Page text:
Indie fantasy author Lindsay Buroker has built a huge fan base over the past couple of years by self-publishing her unique brand of Emperor’s Edge novels, novellas, short stories and audiobooks.

lindsay1One reviewer called the series the “A-team of Steam,” and it fits. This is a steam-age fantasy world where the main characters are outlaws who don’t quite deserve the bounties on their heads. They’re trying to clear their names and thwart some plots against the emperor as well. Instead of “Hannibal” for the head schemer, this team is led by a woman, Amaranthe Lokdon, and she’s got just enough charisma to talk her fellow outlaws into going along with her crazy ideas.

Lindsay is a child of the 80s who grew up watching TV shows like the A-team and MacGyver, the sort of campy action stories that are nearly extinct nowadays. As a youngster, she also read tons of historical fiction, especially colonial and frontier era stuff (Jack London, Mark Twain), and a whole lot of middle-grade novels starring sled dogs and wolves. As a teen, Lindsay devoured fantasy, and not necessarily the highbrow kind.

Reaching adulthood and becoming pickier about reading material, it dawned on her that nobody was writing those beloved, campy — yet not totally-silly — high fantasy stories she loved reading. Bookstore shelves that had once been filled with swords-and-sorcery and heroic fantasy were overrun with paranormal romances and urban fantasy. Fine stuff for those who enjoy it, but not Lindsay’s cup of tea.

“I figured if there were stories I wanted to see, the only way I could make sure they came into existence was to write them myself,” Lindsay told me yesterday.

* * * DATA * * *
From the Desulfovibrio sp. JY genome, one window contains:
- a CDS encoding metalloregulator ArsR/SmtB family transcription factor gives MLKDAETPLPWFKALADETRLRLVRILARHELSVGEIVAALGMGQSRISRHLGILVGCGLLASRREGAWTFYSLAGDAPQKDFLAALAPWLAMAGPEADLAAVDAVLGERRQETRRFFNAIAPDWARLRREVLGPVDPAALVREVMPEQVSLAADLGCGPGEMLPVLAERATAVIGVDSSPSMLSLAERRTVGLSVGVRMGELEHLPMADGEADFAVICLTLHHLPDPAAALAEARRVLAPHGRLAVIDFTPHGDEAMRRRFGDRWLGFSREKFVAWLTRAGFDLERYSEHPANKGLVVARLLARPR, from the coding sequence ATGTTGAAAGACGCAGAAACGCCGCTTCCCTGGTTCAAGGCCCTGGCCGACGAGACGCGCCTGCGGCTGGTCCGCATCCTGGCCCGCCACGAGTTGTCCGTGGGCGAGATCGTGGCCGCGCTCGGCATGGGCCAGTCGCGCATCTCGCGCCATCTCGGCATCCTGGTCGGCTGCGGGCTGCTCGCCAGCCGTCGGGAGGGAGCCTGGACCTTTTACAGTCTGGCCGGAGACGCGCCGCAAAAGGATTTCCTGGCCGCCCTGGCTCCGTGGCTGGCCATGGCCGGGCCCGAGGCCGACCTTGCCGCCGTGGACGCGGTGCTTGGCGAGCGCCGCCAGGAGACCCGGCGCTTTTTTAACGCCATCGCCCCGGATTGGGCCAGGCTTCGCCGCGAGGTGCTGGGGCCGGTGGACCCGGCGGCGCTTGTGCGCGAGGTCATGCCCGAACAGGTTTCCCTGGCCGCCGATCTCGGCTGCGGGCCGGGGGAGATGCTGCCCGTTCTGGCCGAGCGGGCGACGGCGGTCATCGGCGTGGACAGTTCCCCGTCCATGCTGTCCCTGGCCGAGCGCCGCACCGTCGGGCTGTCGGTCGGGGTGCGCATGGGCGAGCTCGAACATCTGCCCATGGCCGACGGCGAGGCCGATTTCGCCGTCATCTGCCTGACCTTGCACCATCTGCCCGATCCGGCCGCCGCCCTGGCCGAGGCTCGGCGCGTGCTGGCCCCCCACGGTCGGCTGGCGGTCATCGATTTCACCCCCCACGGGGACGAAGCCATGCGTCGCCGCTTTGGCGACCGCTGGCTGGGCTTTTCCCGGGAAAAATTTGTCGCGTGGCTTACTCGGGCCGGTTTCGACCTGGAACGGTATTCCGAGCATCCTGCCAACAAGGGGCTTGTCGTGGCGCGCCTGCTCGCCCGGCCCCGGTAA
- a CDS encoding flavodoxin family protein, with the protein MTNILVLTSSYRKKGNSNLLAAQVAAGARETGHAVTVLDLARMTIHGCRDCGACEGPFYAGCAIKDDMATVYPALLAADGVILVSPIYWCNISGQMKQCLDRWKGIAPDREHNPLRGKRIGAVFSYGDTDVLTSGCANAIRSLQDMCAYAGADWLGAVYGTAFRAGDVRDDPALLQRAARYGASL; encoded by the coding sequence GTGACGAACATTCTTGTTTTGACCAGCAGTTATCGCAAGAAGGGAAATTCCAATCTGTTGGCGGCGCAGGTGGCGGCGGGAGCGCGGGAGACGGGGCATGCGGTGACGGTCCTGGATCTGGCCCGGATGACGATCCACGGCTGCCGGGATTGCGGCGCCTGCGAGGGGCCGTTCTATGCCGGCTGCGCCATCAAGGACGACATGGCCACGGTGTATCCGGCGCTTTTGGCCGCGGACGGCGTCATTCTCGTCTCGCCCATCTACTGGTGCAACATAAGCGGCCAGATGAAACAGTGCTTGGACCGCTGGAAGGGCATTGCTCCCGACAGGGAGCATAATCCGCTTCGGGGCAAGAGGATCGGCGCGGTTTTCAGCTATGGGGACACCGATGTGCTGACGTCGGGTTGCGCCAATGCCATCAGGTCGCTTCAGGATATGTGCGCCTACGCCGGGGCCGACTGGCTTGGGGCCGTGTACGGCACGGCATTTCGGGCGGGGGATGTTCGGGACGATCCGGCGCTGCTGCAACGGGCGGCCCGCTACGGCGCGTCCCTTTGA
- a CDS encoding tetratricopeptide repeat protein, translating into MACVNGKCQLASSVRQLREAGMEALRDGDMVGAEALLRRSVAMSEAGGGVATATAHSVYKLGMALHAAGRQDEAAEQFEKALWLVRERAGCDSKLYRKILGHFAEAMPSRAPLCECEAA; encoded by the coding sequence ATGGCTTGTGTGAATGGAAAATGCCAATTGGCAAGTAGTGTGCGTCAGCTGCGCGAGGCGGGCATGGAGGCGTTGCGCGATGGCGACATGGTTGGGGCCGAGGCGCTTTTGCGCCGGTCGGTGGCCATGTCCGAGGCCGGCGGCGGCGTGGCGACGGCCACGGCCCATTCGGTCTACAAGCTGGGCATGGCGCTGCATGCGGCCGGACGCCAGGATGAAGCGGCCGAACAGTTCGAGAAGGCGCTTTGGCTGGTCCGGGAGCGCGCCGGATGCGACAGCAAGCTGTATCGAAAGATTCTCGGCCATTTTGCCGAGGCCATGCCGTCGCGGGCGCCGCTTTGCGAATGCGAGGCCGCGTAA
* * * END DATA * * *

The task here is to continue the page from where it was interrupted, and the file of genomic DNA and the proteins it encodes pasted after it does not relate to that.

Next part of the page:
So she did. She got serious about it in 2009, buckling down and finishing Book 1 (which tops today’s Buffet). She was all ready to start writing Book 2, then realized that there was no plan for selling the first one yet. She wasn’t sure if she had the patience to shop it around to agents for a couple of years — and really doubted she’d find one at all. The book couldn’t be pigeonholed into any of the categories literary scouts look for these days. Steampunk? High Fantasy? Really? No, Lindsay’s stuff didn’t fit into the formula of what today’s literary agent assumes will sell.

Around that time, Lindsay bought a Kindle, and she also stumbled onto the popular self-publishing how-to blog by J.A. Konrath. She thought things over and figured that if she was going to get lots of people to read Emperor’s Edge within a couple of years, self publishing was her best shot.

It’s worked out pretty well. And Lindsay encourages other writers with unusual styles to do the same thing — to write what you love, without worrying if it fits into someone else’s preconceived notion of what’s good.

“Writers should write the kinds of stories they want to read, and not worry about whether those tales fit into a certain genre — or whether that genre is popular right now,” she said. “The Internet makes it possible to find an audience for anything.”

The recent shift toward eBooks gave Lindsay a good tailwind, too. She’s moving thousands of eBooks per month, while her paperback sales are fewer than 100 most months.  And therein lies the quandary for those fledgling authors clinging to an obsolete model of the “successful” career — waiting around a couple years for an agent to bite, waiting another year for your editor to finish (if you’re serious about publishing yourself, you can hire your own editor and give them your deadline), the production of tons of paper books which decorate the shelves of chain bookstores for a few months and then are mostly pulped or tossed into the bargain bin. Huh? That’s success? The truth is, readers expect paperbacks to cost less than $10, which is nearly impossible when you’re self-publishing longer-form fiction. But with eBooks, Lindsay can price novels at $4.95, undercut the New York publishers, and still reap generous royalties exceeding $3 per download.